What happens to pets in a divorce?
It’s estimated that about 50% of the UK population own a pet, and with almost half of marriages ending in divorce, the issue of ‘who gets to keep the dog’ is a much debated one during separation.
For many couples, the cat or dog is like a child to them and is considered very much part of the family. When couples are making arrangements during separation, the division of finances, assets and property, as well as any childcare arrangements, can be incredibly stressful. And that’s before you’ve thought about adding your loyal companion into the mix.
How do you decide who keeps the pet in a divorce?
In UK law, a dog, and indeed any pet, is regarded as a ‘chattel’. This means that they are viewed as an item that is owned in the same way that a car or a TV is.
Because of this, when it comes to divorce, custody of a pet is usually very tricky because the divorce courts are more concerned with dividing the major assets (house/pensions etc.) and they have very few powers to deal with sorting chattels.
If a couple cannot decide who keeps the pet between themselves, then the issue could be decided according to who the legal owner of the animal is. In other words, the person who purchased it.
The idea that whoever bought the family pet can keep it causes disputes between separating couples. After all, one person may have paid for the pet but what happens if the other party did all the dog walks, bought the food and paid the vet bills?
What determines pet ‘ownership’?
When establishing who legally owns the pet, your family lawyer will advise you that asking the court to decide, should be the last resort and the costs involved in lawyers getting involved could be very significant.
If, however, the court is asked to decide the issue, you will need to provide written or oral evidence to your solicitor on the following:
- Who bought the pet (including whose name is on the contract made with the rescue centre or breeder)
- Whose name is registered with the Kennel Club, if applicable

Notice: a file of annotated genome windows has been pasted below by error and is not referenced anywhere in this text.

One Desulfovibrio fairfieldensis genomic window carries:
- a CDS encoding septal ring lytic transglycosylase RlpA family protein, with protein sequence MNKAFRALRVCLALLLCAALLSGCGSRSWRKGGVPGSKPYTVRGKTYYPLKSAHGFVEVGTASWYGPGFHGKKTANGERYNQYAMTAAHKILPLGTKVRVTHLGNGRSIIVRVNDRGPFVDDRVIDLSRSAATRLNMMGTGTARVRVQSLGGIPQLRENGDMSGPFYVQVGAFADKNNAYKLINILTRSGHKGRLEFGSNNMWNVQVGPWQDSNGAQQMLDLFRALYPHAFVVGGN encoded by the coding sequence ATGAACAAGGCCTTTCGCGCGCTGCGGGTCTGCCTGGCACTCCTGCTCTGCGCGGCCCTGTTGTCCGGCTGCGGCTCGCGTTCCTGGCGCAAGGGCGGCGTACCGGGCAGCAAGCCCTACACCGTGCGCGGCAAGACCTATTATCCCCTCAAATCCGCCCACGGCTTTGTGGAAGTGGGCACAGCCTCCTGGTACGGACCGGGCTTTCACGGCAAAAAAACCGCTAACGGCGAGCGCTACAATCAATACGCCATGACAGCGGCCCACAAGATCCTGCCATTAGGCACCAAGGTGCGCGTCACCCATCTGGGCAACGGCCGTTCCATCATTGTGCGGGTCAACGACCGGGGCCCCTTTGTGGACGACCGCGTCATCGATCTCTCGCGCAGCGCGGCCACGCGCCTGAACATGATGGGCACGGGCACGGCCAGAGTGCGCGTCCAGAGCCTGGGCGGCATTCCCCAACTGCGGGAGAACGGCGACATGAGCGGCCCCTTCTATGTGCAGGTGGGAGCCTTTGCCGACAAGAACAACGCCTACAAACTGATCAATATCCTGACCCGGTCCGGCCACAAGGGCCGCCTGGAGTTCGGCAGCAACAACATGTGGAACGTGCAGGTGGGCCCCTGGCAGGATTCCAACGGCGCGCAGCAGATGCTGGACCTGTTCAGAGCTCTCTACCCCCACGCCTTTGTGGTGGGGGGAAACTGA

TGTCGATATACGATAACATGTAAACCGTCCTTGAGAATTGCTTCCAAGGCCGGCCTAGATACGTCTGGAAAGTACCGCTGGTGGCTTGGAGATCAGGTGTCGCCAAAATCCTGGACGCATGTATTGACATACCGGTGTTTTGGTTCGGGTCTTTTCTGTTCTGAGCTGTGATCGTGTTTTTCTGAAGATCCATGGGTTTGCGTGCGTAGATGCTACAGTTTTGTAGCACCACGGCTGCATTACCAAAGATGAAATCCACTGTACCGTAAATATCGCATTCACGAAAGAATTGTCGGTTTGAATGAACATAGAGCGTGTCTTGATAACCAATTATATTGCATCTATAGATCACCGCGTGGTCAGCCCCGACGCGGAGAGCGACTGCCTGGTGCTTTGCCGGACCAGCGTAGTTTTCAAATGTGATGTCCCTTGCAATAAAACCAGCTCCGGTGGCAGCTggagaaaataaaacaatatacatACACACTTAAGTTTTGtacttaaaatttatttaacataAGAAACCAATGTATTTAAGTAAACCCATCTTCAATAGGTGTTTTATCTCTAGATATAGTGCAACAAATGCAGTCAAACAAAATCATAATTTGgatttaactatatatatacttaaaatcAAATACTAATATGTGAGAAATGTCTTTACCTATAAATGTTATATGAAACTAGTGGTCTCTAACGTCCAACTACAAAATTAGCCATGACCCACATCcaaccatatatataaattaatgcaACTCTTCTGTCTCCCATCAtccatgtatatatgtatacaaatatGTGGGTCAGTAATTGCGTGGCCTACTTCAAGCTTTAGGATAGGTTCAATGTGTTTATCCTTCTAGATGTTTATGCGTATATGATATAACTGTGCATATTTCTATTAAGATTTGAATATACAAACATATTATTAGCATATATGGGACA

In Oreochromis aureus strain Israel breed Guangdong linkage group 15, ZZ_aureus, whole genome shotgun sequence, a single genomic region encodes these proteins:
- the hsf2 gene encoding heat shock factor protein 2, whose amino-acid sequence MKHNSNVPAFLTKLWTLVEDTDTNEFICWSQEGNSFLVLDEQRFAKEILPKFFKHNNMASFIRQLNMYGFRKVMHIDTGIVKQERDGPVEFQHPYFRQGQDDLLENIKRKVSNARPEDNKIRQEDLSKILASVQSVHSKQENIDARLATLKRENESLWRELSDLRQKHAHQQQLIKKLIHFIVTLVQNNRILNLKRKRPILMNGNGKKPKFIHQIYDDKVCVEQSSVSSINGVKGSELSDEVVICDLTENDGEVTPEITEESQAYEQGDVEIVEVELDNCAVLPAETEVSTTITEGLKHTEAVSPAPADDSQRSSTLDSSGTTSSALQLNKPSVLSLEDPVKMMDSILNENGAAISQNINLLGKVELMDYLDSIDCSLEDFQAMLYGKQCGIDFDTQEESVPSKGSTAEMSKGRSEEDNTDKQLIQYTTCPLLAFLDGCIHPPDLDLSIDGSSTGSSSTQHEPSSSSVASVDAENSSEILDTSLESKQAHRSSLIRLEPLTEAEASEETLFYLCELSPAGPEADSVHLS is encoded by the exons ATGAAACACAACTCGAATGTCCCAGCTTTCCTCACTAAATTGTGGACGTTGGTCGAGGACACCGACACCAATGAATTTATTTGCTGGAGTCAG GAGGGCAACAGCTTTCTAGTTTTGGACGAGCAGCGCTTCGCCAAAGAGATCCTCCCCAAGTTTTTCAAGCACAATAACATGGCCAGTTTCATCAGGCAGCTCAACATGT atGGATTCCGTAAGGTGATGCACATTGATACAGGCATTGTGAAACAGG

- The name registered on the microchip database
- The name registered at the vet
- Who is registered on the pet insurance certificate
- Who usually takes care of the dog, i.e. walks it and feeds it
- Who pays for the day-to-day expenses
- Was the dog bought as a gift?
What happens when couples can’t agree on the custody of a pet?
Firstly, it’s important to try and resolve the dispute privately and outside of court. This can be done using mediation. Mediation allows the couple to openly discuss both sides (with a mediator present to keep things focused and friendly) and come to an agreement that will be recorded in a legal document.
Your divorce solicitor can make arrangements for you to meet with a specialist mediator. There is government funding available now for mediation so it might be free for you.
Our family lawyers strongly recommend trying everything possible to reach an agreement outside of court. However, if you have exhausted all other options and you are struggling to reach an agreement, you can ask the court to decide on who gets custody of the pet.
Court applications to decide the issue of pet ownership are very rare because they are expensive, time consuming and the court will not take into account your emotional ties to your pet.
Contact our divorce and separation solicitors
If you and your partner are starting divorce proceedings, or you have already separated and need advice on splitting your finances, property and assets, including the family pet, we can help. Our divorce and separation solicitors work with clients across the UK from our offices in Bristol and South Gloucestershire.